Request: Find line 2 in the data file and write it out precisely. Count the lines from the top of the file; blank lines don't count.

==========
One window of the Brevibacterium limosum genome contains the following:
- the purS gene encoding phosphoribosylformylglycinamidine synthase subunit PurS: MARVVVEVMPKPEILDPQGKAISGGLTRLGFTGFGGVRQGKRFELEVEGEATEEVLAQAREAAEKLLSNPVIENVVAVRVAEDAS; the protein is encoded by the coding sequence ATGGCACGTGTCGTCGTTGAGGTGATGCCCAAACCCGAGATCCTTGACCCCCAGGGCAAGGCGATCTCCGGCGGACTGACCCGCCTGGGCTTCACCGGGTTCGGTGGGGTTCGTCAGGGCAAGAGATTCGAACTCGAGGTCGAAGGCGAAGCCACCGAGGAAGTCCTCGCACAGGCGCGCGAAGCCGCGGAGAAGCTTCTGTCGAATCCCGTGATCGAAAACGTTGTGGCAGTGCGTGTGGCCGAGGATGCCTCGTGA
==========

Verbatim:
- the purS gene encoding phosphoribosylformylglycinamidine synthase subunit PurS: MARVVVEVMPKPEILDPQGKAISGGLTRLGFTGFGGVRQGKRFELEVEGEATEEVLAQAREAAEKLLSNPVIENVVAVRVAEDAS; the protein is encoded by the coding sequence ATGGCACGTGTCGTCGTTGAGGTGATGCCCAAACCCGAGATCCTTGACCCCCAGGGCAAGGCGATCTCCGGCGGACTGACCCGCCTGGGCTTCACCGGGTTCGGTGGGGTTCGTCAGGGCAAGAGATTCGAACTCGAGGTCGAAGGCGAAGCCACCGAGGAAGTCCTCGCACAGGCGCGCGAAGCCGCGGAGAAGCTTCTGTCGAATCCCGTGATCGAAAACGTTGTGGCAGTGCGTGTGGCCGAGGATGCCTCGTGA